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Reflections on exile and other essays /

by Said, Edward W.
Series: Convergences Published by : Harvard University Press, (Cambridge, Mass. :) Physical details: xxxv, 617 p. ; 25 cm. ISBN: 0674009975 Subject(s): Politics and literature. | Literature, Modern %20th century %History and criticism %Theory, etc. | Politics and culture. | Criticism %Political aspects. | Literature, Modern %20th century %History and criticism. Year: 2000
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823.912 L196A portrait of the artist as a young man : 823.91409 H644American fiction since 1940 / 823.91409358 H582Vietnam war stories : 824.54 S132Reflections on exile and other essays / 824.8 D548Dickens on London / 824.8 D548Dickens on poverty /

Includes bibliographical references and index.

Labyrinth of incarnations: the esays of Maurice Merleau-Ponty -- Sense and sensibility: on R.P. Blackmur, Georges Poulet, and E.D. Hirsch -- Amateur of the insoluble: on E.M. Cioran -- A standing civil war: on T.E. Lawrence -- Arabic prose and prose fiction after 1948 -- Between chance and determinism: Luk√°cs's Aesthetik -- Conrad and Nietzsche -- Vico on the discipline of bodies and texts -- Tourism among the dogs: on George Orwell -- Bitter dispatches from the Third World -- Grey Eminence: on Walter Lippmann -- Among the believers: on V.S. Naipaul -- Opponents, audiences, constituencies, and community -- Bursts of meaning: on John Berger and Jean Mohr -- Egyptian rites -- The future of criticism -- Reflections on exile -- Michel Foucault, 1927-1984 -- Orientalism reconsidered -- Remembrances of things played: presence and memory in the pianist's art: on Glenn Gould -- How not to get gored: on Ernest Hemingway -- Foucault and the imagination of power -- The horizon of R.P. Blackmur -- Cairo recalled: growing up in the cultural crosscurrents of 1940s Egypt -- Through gringo eyes: with Conrad in Latin America -- The quest for Gillo Pontecorvo -- Representing the colonized: anthropology's interlocutors -- After Mahfouz -- Jungle calling: on Johnny Weissmuller's Tarzan -- Cairo and Alexandria -- Homage to a belly-dancer: on Tahia Carioca -- Introduction to Moby-Dick -- The politics of knowledge -- Identity, authority, and freedom: the potentate and the traveler -- The Anglo-Arab encounter: on Ahdaf Soueif -- Nationalism, human rights, and interpretation -- Traveling theory reconsidered -- History, literature, and geography -- Contra mundum: on Eric Hobsbawm -- Bach's genius, Schumann's eccentricity, Chopin's ruthlessness, Rosen's gift -- Fantasy's role in the making of nations: on Jacqueline Rose -- On defiance and taking positions -- From silence to sound and back again: music, literature, and history -- On lost causes -- Between worlds -- The clash of definitions: on Samuel Huntington.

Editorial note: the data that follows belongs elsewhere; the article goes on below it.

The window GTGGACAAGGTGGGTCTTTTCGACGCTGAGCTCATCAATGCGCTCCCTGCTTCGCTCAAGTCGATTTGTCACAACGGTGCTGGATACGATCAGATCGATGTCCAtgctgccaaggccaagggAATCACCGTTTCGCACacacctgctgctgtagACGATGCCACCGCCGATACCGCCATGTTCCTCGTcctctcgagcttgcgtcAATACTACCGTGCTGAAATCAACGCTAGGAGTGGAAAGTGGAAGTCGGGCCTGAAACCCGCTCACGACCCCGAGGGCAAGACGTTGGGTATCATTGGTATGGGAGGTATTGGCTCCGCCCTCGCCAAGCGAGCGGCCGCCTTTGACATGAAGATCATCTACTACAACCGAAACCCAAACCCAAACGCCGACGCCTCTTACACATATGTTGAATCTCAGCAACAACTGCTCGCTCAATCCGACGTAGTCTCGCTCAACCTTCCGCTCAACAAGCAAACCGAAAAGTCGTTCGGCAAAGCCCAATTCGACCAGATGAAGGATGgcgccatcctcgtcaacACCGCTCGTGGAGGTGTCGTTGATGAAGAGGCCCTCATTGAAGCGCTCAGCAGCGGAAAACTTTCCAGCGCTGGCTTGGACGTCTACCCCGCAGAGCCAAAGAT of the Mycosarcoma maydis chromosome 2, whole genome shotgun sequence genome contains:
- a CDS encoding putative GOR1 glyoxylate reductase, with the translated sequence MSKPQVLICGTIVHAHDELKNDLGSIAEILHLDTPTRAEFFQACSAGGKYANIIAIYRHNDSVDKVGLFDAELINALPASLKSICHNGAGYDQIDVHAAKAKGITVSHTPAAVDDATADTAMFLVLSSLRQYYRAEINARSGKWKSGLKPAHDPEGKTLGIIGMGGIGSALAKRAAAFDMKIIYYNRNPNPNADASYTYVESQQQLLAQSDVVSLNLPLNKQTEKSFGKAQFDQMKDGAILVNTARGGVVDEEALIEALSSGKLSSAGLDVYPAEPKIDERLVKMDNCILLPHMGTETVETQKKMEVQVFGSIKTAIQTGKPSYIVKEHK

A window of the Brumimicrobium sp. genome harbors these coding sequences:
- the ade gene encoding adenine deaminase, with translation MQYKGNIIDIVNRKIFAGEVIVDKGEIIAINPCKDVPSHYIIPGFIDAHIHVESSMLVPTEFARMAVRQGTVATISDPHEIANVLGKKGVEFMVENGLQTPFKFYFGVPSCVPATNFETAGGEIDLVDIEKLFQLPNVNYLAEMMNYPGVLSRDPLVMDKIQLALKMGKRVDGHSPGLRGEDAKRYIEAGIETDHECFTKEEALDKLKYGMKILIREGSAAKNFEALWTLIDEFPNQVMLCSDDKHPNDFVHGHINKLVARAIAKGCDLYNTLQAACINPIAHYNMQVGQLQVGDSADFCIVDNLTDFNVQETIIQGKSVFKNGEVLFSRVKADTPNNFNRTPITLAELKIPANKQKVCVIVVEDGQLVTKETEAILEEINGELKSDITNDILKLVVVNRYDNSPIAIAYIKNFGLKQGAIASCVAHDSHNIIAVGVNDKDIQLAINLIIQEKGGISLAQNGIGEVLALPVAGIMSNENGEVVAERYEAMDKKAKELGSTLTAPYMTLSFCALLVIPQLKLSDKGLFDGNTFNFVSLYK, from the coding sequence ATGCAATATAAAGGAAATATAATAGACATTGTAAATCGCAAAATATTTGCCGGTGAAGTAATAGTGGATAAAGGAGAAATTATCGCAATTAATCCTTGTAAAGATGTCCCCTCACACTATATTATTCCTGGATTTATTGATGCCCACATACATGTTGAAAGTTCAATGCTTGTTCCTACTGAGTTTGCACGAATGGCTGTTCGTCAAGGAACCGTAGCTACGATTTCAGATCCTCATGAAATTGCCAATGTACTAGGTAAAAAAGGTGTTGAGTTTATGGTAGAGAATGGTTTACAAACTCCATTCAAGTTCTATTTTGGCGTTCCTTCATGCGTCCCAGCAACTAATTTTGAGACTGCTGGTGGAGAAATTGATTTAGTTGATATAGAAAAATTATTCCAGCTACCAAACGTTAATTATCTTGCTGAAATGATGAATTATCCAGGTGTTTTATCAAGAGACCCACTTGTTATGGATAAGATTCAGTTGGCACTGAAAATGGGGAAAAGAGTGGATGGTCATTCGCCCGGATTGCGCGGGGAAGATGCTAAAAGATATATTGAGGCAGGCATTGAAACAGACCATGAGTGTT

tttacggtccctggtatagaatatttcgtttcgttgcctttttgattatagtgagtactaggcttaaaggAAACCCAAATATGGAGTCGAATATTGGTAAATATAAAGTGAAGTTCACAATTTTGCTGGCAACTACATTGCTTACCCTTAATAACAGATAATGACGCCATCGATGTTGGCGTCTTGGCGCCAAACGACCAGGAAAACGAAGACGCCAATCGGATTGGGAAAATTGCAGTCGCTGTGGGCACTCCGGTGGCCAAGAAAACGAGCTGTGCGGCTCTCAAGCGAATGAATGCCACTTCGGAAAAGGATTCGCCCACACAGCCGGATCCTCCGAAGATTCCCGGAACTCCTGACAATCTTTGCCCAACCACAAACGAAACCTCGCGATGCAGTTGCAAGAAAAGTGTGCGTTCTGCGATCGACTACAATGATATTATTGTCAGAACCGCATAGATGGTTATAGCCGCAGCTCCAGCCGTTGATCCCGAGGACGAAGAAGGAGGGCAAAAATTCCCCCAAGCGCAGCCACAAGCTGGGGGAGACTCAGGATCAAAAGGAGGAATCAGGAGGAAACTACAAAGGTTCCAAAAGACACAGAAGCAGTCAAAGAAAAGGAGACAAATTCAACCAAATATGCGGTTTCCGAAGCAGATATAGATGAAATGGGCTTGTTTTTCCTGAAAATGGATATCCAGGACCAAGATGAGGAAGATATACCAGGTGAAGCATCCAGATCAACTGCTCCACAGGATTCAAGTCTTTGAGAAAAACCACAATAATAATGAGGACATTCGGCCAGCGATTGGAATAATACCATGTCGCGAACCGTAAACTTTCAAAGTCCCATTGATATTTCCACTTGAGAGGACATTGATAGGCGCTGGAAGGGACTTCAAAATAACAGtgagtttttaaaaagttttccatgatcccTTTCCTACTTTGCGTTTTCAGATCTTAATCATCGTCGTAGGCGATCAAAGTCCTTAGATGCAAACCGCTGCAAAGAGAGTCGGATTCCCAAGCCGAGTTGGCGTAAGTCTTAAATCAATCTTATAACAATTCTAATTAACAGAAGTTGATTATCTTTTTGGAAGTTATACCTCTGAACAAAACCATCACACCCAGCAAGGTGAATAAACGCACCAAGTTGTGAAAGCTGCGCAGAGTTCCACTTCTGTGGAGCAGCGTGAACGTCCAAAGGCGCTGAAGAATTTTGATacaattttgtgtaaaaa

This Long-Awaited Collection of literary and cultural essays by Edward W. Said, the first since Harvard University Press published The World, the Text, and the Critic in 1983, reconfirms what no one can doubt -- that Said is the most impressive, consequential, and elegant critic of our time -- and offers further evidence of how much the fully engaged critical mind can contribute to the reservoir of value, thought, and action essential to our lives. As in the title essay, the widely admired "Reflections on Exile," the fact of his own exile and the fate of the Palestinians have given both form and the force of intimacy to the questions Said has pursued. Taken together, these essays -- from the famous to those that will surprise even Said's most assiduous followers -- afford rare insight into the formation of a critic and the development of an intellectual vocation. Said's topics are many and diverse, from the movie heroics of Tarzan to the machismo of Ernest Hemingway to the shades of difference that divide Alexandria and Cairo. He offers major reconsiderations of writers and artists such as George Orwell, Giambattista Vico, Georg Lukacs, R. P. Blackmur, E. M. Cioran, Naguib Mahfouz, Herman Melville, Joseph Conrad, Walter Lippmann, Samuel Huntington, Antonio Gramsci, and Raymond Williams. Said makes a strong and eloquent attack on what he calls "aestheticized powerlessness," a habitual stance of many in the academy. Most of the key debates in the humanities over the last thirty years are taken up in this book, and a number of them are given definitive treatment here.

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